Alien Species

Alien Species

Alien species are spreading throughout the world. Some of these species pose a threat to local biodiversity and can result in major economic costs. NINA is one of the strongest professional environments in Norway that works on alien species. We study and monitor plants, fungi and animals, both on land and in the water.

What does NINA do?

NINA conducts research, risk and impact assessments, mapping and monitoring of alien species in Norway and the Arctic in particular, and is developing and evaluating measures to combat invasive species. At the same time, we are developing methods that can both streamline and improve the quality of these efforts. Effective monitoring and control of both alien species and their spread in the Norwegian environment requires a relevant and continuously updated database for identifying species and genotypes. NINA is working to develop this kind of database approach.


Wild Boar

The wild boar is considered an alien species in Norway

Alien hitchhikers

Plant imports are a major pathway for the proliferation of alien species into Norway

Pink salmon

NINA is monitoring the distribution of pink salmon in Norway


Ingeborg Palm Helland
Research director - Aquatic biodiversity

Jørgen Rosvold
Ass. Research Director - Terrestrial biodiversity

What is an alien species?

The term "alien species" includes all species that have been propagated outside their natural range by means of human activity. This also includes subspecies, local varieties of species, and man-made varieties such as livestock breeds and cultivated plants. The spread is not limited to national borders, but can also include spreading within the country, such as the launching of pike in waterways where the species could not spread to itself.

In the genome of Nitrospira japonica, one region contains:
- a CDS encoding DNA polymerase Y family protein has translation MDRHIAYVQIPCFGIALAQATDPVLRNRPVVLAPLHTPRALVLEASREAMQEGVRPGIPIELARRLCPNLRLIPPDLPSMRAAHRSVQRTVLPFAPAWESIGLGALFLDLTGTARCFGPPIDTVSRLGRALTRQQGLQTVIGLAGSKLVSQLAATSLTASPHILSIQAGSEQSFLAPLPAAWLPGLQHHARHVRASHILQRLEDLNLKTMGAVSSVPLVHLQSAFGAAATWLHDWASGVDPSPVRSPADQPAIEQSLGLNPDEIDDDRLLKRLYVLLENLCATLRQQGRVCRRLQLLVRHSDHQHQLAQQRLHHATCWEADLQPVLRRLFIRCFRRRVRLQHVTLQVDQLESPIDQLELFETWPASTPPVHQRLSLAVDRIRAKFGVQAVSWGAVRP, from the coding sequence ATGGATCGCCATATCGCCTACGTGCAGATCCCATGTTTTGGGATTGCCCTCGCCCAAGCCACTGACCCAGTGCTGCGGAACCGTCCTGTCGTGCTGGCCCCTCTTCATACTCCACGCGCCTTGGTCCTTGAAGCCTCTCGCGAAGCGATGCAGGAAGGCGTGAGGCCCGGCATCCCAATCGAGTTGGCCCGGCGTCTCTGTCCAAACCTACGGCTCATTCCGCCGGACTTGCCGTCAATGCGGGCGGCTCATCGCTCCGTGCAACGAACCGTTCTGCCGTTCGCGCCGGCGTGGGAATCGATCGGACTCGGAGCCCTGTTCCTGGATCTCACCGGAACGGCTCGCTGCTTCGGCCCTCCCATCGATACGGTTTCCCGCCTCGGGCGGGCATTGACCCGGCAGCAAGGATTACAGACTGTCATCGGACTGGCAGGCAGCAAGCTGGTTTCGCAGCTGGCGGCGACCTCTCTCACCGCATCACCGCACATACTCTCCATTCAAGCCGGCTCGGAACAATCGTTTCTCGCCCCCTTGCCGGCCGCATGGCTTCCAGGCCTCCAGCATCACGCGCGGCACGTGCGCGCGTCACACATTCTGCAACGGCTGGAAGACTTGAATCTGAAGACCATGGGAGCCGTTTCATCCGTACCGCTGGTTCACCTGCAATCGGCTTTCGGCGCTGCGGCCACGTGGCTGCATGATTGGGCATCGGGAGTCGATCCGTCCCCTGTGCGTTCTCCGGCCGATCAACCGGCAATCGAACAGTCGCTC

Alien species harm local nature in several ways: For example, new species coming in can change the environment and outperform indigenous species. This is especially critical if it affects species that are already threatened for other reasons. Alien species can also bring their own stowaways, such as parasites and new diseases. They can also interfere with indigenous species and in some cases reduce overall genetic diversity.

It can be hard to define an alien organism, especially when this applies to variants of a species. In order to best map and monitor alien species, we need a good overview of the natural diversity of Norway to begin with and the history of a species: For example, how do we treat the return of wild boar to Norway after a period of national extinction? Or the roe deer that first wandered into the country in the 20th century?

Whatever the reason for the spread of a new species, it is important for the management of nature that they are monitored, and that we investigate the effect on indigenous nature. Many species will be impossible to remove from ecosystems once they have established themselves. So the most effective measures are those of early detection and mapping of the spread for continued monitoring and management.

Norwegian Institute for Nature Research

NINA is an independent foundation for nature research and research on the interaction between human society, natural resources and biodiversity.
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